Venue: Belvoir St Theatre (Surry Hills NSW), Jan 23 – 27, 2019
Playwright: William Zappa
Director: William Zappa
Cast: Blazey Best, Heather Mitchell, Socratis Otto, William Zappa
Images by Lisa Tomasetti, Jamie Williams
Homer’s ancient poem is adapted and abridged in William Zappa’s The Iliad Out Loud, first for radio, and now for the stage. This iteration of the epic stretches across three parts, each three hours long, presented by four actors and two musicians, in the form of a staged reading. It takes after what is believed to have happened in 8th century BC, when the original was performed, to be heard and not read. Zappa’s text can easily be repackaged as a novel, and often we wonder if that would have been a better format, especially during the very many drawn out battling sequences, which require only visualisation and no analysis on our part.
This condensation of events would likely be more rewarding for those who are already fans of the story. A thrilling ride for some can prove an ordeal for others, as the production routinely rushes past character development to cover significant occurrences. Without sufficient background understanding of personalities, we struggle to resonate with their trials and tribulations in all the warfare, that Zappa so exhaustively conveys.
Michael Askill and Hamed Sadehi are musicians and stars of the show, a two-man band that makes a real art form of their accompaniment. In the absence of more conventional theatrical imagery, Askill and Sadehi pull out all the stops to stoke our imagination, adding infinite colour to the pages of words being dispensed. Lighting by Matt Cox too, is inspired, with a series of elegant transformations to illumination, helping guide us through states of emotion.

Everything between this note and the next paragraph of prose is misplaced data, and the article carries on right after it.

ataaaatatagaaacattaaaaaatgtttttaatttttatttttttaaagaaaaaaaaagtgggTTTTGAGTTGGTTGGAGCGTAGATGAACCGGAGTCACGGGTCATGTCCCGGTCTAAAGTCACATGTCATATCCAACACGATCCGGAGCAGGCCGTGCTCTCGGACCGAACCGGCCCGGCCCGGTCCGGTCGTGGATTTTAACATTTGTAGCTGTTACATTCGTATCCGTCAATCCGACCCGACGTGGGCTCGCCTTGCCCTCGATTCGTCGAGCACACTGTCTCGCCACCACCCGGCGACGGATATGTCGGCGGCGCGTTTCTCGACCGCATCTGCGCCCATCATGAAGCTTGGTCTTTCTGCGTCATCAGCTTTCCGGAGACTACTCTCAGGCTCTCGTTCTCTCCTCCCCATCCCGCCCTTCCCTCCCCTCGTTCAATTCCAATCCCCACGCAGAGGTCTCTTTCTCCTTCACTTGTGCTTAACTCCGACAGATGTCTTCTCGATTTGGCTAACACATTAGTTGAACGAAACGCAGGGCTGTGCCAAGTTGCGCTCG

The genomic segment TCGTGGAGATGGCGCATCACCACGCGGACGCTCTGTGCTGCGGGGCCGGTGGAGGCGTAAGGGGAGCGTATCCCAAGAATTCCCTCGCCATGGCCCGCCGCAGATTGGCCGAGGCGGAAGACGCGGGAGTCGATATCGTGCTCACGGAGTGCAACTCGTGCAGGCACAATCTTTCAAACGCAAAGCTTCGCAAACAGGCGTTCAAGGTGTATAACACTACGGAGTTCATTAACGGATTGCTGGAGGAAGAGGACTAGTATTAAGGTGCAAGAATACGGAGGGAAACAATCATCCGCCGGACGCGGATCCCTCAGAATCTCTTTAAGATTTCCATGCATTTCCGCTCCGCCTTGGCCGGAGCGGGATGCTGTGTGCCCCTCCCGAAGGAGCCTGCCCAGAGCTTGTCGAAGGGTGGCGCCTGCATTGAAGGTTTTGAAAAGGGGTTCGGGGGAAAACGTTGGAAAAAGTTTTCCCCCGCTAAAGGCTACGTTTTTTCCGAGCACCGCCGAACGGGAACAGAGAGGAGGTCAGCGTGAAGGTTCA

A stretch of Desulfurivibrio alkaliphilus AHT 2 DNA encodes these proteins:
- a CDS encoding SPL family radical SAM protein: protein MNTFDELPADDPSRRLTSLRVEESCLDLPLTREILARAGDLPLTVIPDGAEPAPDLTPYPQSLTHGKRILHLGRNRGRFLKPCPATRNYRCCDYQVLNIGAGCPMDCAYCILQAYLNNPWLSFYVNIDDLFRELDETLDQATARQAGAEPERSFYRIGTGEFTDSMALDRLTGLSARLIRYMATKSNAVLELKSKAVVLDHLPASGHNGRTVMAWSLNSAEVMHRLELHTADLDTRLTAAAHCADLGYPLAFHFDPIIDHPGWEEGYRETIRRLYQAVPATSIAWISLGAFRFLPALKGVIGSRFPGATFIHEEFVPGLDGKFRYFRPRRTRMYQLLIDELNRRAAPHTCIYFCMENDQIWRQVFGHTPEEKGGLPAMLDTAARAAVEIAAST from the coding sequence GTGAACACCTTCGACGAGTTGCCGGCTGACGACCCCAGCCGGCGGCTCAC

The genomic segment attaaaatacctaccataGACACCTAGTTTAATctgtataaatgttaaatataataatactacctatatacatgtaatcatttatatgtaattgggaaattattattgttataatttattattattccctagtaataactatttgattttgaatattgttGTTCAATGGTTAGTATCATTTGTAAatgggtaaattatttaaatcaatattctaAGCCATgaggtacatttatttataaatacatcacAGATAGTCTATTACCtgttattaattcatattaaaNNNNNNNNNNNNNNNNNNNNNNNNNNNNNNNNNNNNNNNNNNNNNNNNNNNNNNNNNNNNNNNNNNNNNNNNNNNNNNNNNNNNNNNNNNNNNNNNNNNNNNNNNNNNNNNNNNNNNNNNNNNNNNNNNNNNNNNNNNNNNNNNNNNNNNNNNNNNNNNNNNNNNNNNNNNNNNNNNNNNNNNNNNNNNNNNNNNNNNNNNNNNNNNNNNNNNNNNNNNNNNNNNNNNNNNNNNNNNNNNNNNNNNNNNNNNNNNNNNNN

Zappa is an outstanding reader, full of dynamism on his stage, holding our attention with extraordinary ease, effortless in sharing his immense enthusiasm for a seminal work of his heritage. It is a confident cast that travels with us on this journey, impressive in their detailed familiarity with every twist and turn of the 9 hours.
The warring men blame their behaviour alternately, on one woman Helen, or on the gods Zeus and his ilk. Their inability to face their own culpability in all the conflict, feels an accurate reflection of every war in every era. It may not be true that women are never in favour of such brutality, but it is certain that none of these atrocities can ever be perpetrated without men. All the war heroes in Iliad can be thought of as good guys, and our continual inclination to excuse them of the horrors that they choose to enact, reveals, at least in part, why we remain in a perpetual cycle of bloodshed.